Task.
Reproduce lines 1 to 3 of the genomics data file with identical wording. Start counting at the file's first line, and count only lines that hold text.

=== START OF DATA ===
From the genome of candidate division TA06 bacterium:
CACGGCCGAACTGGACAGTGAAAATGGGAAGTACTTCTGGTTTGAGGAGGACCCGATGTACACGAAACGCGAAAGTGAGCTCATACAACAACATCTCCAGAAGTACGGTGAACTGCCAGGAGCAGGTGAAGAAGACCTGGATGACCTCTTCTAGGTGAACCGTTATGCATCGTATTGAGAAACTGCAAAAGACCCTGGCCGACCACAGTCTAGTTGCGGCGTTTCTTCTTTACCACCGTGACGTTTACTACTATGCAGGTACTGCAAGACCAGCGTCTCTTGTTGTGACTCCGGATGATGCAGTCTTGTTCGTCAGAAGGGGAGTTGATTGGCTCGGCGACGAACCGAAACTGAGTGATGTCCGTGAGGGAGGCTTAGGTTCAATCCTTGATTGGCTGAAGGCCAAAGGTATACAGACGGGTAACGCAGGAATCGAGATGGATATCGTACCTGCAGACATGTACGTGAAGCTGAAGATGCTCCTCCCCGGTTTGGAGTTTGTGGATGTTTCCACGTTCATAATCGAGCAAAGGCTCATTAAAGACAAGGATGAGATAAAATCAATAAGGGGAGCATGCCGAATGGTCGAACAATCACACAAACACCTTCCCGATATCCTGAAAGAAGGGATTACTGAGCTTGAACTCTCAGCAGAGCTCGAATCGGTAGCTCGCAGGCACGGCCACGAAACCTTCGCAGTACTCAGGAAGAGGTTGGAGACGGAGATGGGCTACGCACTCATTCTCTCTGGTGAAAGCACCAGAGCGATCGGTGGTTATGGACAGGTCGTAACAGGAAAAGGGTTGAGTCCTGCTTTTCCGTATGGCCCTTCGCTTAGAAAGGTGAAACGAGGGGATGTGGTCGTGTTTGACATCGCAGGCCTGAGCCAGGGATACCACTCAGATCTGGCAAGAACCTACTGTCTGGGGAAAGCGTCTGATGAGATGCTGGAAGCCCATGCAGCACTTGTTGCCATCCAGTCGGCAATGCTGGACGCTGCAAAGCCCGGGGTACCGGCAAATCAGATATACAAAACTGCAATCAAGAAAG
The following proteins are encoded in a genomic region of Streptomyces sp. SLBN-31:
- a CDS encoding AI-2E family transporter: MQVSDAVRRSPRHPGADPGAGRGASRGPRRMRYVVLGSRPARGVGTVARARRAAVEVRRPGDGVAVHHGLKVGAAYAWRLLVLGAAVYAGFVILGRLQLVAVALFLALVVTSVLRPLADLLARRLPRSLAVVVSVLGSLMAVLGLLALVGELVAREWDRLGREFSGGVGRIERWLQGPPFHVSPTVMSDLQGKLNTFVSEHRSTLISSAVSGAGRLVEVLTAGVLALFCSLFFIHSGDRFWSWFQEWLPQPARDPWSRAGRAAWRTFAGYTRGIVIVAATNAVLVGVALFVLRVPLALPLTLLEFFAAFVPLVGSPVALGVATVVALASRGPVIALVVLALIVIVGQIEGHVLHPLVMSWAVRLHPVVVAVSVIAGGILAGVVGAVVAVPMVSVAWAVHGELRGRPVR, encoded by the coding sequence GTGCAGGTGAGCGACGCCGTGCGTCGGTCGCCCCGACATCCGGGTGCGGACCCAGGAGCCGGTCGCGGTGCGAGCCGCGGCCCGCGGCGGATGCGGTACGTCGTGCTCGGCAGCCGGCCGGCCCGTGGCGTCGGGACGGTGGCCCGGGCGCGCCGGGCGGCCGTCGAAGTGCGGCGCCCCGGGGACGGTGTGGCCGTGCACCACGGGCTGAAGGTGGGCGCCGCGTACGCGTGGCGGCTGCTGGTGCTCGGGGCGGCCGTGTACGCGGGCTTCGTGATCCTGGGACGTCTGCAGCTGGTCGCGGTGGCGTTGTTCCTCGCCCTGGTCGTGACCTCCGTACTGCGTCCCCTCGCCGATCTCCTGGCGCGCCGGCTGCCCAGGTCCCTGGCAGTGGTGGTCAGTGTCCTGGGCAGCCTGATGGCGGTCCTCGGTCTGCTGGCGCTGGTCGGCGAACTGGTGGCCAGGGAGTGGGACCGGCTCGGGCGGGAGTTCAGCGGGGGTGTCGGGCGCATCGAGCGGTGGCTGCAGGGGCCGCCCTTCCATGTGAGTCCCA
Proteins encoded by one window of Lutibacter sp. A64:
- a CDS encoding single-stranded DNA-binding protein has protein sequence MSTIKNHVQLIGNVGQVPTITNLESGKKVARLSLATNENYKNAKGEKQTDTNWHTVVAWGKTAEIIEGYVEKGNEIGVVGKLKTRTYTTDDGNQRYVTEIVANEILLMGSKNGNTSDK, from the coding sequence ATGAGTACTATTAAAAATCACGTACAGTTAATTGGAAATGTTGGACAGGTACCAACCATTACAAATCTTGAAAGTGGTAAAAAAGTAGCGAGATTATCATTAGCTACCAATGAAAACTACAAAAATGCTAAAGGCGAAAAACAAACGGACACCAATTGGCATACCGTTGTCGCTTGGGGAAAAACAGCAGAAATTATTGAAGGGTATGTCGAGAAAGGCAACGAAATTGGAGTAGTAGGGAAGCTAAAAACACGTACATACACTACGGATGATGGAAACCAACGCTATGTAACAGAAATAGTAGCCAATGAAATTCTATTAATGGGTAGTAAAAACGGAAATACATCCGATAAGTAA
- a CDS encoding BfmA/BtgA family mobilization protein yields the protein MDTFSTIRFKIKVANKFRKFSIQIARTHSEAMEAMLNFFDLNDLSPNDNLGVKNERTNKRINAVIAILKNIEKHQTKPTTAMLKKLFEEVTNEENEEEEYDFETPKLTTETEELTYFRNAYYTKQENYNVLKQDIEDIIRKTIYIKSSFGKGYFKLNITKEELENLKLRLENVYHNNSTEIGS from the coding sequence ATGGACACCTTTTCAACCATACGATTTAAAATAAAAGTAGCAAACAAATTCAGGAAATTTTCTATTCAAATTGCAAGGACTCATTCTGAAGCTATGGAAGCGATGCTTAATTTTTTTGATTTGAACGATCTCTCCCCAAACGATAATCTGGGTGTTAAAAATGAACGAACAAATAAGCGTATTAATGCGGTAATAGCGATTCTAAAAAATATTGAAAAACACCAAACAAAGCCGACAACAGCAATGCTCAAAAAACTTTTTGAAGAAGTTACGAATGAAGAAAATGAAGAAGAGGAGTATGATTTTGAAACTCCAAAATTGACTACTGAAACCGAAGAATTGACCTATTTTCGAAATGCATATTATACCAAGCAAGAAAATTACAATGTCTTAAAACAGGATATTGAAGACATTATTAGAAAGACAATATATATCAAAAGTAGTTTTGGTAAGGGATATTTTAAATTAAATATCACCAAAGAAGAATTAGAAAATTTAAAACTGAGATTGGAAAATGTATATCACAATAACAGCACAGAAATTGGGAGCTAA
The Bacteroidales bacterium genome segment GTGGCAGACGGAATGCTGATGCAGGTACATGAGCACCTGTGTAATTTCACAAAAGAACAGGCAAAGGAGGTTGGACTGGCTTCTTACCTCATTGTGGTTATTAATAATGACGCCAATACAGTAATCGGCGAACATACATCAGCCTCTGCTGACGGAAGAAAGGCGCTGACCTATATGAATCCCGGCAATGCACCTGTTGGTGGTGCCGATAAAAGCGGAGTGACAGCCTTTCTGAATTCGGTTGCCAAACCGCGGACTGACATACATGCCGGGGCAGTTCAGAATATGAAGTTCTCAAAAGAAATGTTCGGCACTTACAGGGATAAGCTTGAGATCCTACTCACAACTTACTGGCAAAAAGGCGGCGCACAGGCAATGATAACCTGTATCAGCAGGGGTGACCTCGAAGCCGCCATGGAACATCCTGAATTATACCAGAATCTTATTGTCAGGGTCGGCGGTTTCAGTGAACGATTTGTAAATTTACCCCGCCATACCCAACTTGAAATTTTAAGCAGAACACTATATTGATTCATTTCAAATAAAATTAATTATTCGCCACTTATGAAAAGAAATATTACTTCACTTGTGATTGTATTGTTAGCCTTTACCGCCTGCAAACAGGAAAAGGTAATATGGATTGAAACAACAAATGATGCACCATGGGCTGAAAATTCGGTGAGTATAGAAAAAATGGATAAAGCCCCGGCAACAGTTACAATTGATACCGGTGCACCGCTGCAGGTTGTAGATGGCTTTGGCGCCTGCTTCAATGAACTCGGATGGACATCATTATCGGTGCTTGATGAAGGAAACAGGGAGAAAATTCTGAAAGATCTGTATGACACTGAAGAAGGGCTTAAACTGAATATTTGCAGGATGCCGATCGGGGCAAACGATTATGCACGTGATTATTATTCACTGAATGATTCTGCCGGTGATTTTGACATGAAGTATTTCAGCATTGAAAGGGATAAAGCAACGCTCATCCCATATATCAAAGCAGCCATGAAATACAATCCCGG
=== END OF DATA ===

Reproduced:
From the genome of candidate division TA06 bacterium:
CACGGCCGAACTGGACAGTGAAAATGGGAAGTACTTCTGGTTTGAGGAGGACCCGATGTACACGAAACGCGAAAGTGAGCTCATACAACAACATCTCCAGAAGTACGGTGAACTGCCAGGAGCAGGTGAAGAAGACCTGGATGACCTCTTCTAGGTGAACCGTTATGCATCGTATTGAGAAACTGCAAAAGACCCTGGCCGACCACAGTCTAGTTGCGGCGTTTCTTCTTTACCACCGTGACGTTTACTACTATGCAGGTACTGCAAGACCAGCGTCTCTTGTTGTGACTCCGGATGATGCAGTCTTGTTCGTCAGAAGGGGAGTTGATTGGCTCGGCGACGAACCGAAACTGAGTGATGTCCGTGAGGGAGGCTTAGGTTCAATCCTTGATTGGCTGAAGGCCAAAGGTATACAGACGGGTAACGCAGGAATCGAGATGGATATCGTACCTGCAGACATGTACGTGAAGCTGAAGATGCTCCTCCCCGGTTTGGAGTTTGTGGATGTTTCCACGTTCATAATCGAGCAAAGGCTCATTAAAGACAAGGATGAGATAAAATCAATAAGGGGAGCATGCCGAATGGTCGAACAATCACACAAACACCTTCCCGATATCCTGAAAGAAGGGATTACTGAGCTTGAACTCTCAGCAGAGCTCGAATCGGTAGCTCGCAGGCACGGCCACGAAACCTTCGCAGTACTCAGGAAGAGGTTGGAGACGGAGATGGGCTACGCACTCATTCTCTCTGGTGAAAGCACCAGAGCGATCGGTGGTTATGGACAGGTCGTAACAGGAAAAGGGTTGAGTCCTGCTTTTCCGTATGGCCCTTCGCTTAGAAAGGTGAAACGAGGGGATGTGGTCGTGTTTGACATCGCAGGCCTGAGCCAGGGATACCACTCAGATCTGGCAAGAACCTACTGTCTGGGGAAAGCGTCTGATGAGATGCTGGAAGCCCATGCAGCACTTGTTGCCATCCAGTCGGCAATGCTGGACGCTGCAAAGCCCGGGGTACCGGCAAATCAGATATACAAAACTGCAATCAAGAAAG
The following proteins are encoded in a genomic region of Streptomyces sp. SLBN-31: